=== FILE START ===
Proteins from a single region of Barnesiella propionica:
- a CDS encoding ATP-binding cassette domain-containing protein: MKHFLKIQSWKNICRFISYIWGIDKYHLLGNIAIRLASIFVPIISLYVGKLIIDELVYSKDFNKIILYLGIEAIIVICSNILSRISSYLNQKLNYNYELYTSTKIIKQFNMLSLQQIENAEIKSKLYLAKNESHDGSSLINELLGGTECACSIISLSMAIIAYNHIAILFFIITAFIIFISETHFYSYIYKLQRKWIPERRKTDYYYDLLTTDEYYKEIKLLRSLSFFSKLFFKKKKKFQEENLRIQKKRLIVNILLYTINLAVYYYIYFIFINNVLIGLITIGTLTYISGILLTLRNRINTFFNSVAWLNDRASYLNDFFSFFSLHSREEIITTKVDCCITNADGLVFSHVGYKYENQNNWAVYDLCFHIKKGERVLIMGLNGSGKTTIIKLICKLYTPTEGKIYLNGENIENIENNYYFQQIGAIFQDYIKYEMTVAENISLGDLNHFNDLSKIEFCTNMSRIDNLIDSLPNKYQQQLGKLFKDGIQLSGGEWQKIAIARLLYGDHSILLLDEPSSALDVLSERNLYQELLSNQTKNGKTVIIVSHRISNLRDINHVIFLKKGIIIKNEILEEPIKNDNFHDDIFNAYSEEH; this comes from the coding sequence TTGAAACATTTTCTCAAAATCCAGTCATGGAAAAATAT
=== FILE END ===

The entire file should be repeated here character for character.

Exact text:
Proteins from a single region of Barnesiella propionica:
- a CDS encoding ATP-binding cassette domain-containing protein: MKHFLKIQSWKNICRFISYIWGIDKYHLLGNIAIRLASIFVPIISLYVGKLIIDELVYSKDFNKIILYLGIEAIIVICSNILSRISSYLNQKLNYNYELYTSTKIIKQFNMLSLQQIENAEIKSKLYLAKNESHDGSSLINELLGGTECACSIISLSMAIIAYNHIAILFFIITAFIIFISETHFYSYIYKLQRKWIPERRKTDYYYDLLTTDEYYKEIKLLRSLSFFSKLFFKKKKKFQEENLRIQKKRLIVNILLYTINLAVYYYIYFIFINNVLIGLITIGTLTYISGILLTLRNRINTFFNSVAWLNDRASYLNDFFSFFSLHSREEIITTKVDCCITNADGLVFSHVGYKYENQNNWAVYDLCFHIKKGERVLIMGLNGSGKTTIIKLICKLYTPTEGKIYLNGENIENIENNYYFQQIGAIFQDYIKYEMTVAENISLGDLNHFNDLSKIEFCTNMSRIDNLIDSLPNKYQQQLGKLFKDGIQLSGGEWQKIAIARLLYGDHSILLLDEPSSALDVLSERNLYQELLSNQTKNGKTVIIVSHRISNLRDINHVIFLKKGIIIKNEILEEPIKNDNFHDDIFNAYSEEH; this comes from the coding sequence TTGAAACATTTTCTCAAAATCCAGTCATGGAAAAATAT